A good cooking thermometer that is designed to stay in the oven during the cooking process can go in the oven and be left in, not all thermometers are designed for that purpose and it is important to know what kind of thermometer you have. An instant read thermometer can be used to get instant temperature readings but cannot be left in the oven, a meat thermometer that is designed to be left in the meat can, as well as any long distance probe thermometer like the ChefsTemp Quad Xpro. Make sure you have the proper thermometer for the type of cooking you are doing. Instant read thermometers like the ChefsTemp Final Touch X10 is used to get an instant reading at any time, and is also used to verify the cooking temperature of your oven thermometer.


When the breast registers 150°F (65.5°C) and the thighs 170°F (77°C), remove the turkey from the oven. It’s always prudent to double check your temperatures with the Finaltouch X10 thermometer. Let this rest for 20 minutes, minimum. You have worked hard to create a juicy bird but if you cut into it to early the juices will be squeezed out of the meat. Let the muscles relax and cool before carving.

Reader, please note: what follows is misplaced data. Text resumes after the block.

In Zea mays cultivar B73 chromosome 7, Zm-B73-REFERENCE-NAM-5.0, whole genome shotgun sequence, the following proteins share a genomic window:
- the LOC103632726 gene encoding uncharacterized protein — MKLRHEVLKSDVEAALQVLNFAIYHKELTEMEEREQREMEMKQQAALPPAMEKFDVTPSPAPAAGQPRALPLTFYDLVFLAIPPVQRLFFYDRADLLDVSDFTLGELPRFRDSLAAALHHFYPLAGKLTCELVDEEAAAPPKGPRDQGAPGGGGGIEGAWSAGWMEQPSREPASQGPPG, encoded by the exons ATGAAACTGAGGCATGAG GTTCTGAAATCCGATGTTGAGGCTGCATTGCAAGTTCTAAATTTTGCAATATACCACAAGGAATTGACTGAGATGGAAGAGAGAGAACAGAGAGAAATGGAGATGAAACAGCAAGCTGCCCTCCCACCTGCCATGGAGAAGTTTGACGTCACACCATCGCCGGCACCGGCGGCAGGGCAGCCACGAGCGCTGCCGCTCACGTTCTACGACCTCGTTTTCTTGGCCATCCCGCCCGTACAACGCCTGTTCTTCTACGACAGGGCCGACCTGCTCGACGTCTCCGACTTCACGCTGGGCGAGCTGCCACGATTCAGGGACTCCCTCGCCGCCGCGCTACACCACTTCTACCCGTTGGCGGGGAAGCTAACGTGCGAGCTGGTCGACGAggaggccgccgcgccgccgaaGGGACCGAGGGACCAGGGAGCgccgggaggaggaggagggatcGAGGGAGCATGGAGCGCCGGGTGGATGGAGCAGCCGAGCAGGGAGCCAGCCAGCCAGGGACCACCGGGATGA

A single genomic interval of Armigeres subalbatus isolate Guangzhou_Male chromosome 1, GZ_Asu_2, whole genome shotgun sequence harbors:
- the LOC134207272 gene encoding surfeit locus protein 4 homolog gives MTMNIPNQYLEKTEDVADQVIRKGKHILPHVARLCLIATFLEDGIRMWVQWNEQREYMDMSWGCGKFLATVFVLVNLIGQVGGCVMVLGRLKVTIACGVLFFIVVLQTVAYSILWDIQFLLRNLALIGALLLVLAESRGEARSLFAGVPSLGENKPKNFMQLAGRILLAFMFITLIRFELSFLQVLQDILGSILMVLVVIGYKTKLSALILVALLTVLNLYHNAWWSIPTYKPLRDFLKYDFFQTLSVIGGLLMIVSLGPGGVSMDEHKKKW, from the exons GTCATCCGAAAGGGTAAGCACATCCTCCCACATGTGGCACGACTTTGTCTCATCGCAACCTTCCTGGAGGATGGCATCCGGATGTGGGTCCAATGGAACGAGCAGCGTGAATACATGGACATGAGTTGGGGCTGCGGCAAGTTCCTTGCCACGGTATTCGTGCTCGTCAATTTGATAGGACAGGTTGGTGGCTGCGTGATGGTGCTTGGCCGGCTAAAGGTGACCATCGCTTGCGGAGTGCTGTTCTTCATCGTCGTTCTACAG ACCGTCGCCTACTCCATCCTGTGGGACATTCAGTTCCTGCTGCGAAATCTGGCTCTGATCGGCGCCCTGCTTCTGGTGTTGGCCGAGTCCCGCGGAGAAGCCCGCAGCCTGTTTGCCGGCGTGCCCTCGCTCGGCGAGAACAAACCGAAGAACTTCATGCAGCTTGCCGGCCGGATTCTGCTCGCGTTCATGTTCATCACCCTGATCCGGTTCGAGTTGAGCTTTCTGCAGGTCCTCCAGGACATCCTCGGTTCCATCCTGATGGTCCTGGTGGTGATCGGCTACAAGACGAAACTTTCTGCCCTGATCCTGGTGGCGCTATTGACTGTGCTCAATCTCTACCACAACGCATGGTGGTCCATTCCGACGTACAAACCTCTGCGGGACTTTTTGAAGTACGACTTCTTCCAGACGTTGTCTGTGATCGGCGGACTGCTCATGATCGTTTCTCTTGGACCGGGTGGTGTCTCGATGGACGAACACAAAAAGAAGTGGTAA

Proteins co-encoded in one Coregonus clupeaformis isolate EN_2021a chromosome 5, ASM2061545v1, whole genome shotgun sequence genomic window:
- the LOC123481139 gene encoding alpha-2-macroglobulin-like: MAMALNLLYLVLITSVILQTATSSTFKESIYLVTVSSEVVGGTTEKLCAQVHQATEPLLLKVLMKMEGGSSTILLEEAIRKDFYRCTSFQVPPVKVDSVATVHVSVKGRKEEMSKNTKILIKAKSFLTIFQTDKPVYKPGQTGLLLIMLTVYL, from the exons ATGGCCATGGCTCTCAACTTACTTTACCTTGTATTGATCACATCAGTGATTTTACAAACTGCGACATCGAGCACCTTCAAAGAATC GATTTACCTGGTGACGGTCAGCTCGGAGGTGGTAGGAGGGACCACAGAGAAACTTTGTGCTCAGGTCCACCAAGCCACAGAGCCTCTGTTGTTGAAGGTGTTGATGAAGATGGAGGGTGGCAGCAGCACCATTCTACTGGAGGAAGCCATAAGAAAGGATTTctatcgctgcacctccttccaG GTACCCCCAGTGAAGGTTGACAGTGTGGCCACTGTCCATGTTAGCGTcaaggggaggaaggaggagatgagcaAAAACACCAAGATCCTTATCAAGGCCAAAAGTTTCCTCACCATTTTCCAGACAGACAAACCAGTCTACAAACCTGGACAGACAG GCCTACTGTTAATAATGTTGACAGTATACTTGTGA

Start by detaching the thighs from the body, then remove the wings at the joint connecting them to the breast. Next slide a boning knife along the center breastbone till you get the ribs. Turn your knife and slice along the curvature of the bones till the meat has been separated. Remove the leg from the thigh by working your knife in the joint between thigh and leg. Remove thigh bones and you are now left with boneless white and dark meat! You can slice your white meat however your family likes without awkwardly trying to carve around the bones.


  • 1 – 15# Turkey
  • 1 white onion
  • 3 celery ribs
  • 3 carrots


  • 4T Kosher Salt
  • 2 tsp Baking Powder


  • 1 Stick unsalted butter, softened
  • 2 cloves garlic
  • 1 oranges zest
  • 1 lemons zest
  • 2tsp cracked black pepper
  • 5 sprigs sage
  • 3 sprigs thyme
  • 2 sprigs rosemary
  • 5T Dijon Mustard


1 Day Before Cooking

  • Mix the salt and baking powder together and set aside.
  • Place thethawed, or fresh, turkey on your cutting board sitting upright. Using a sharp knife remove the spine by cutting through the ribs and the thigh joint. Save this to make stock for gravy and stuffing.
  • Lay the turkey on a rack and press down on the breastbone to flatten slightly. Tuck the wing tips behind the breast.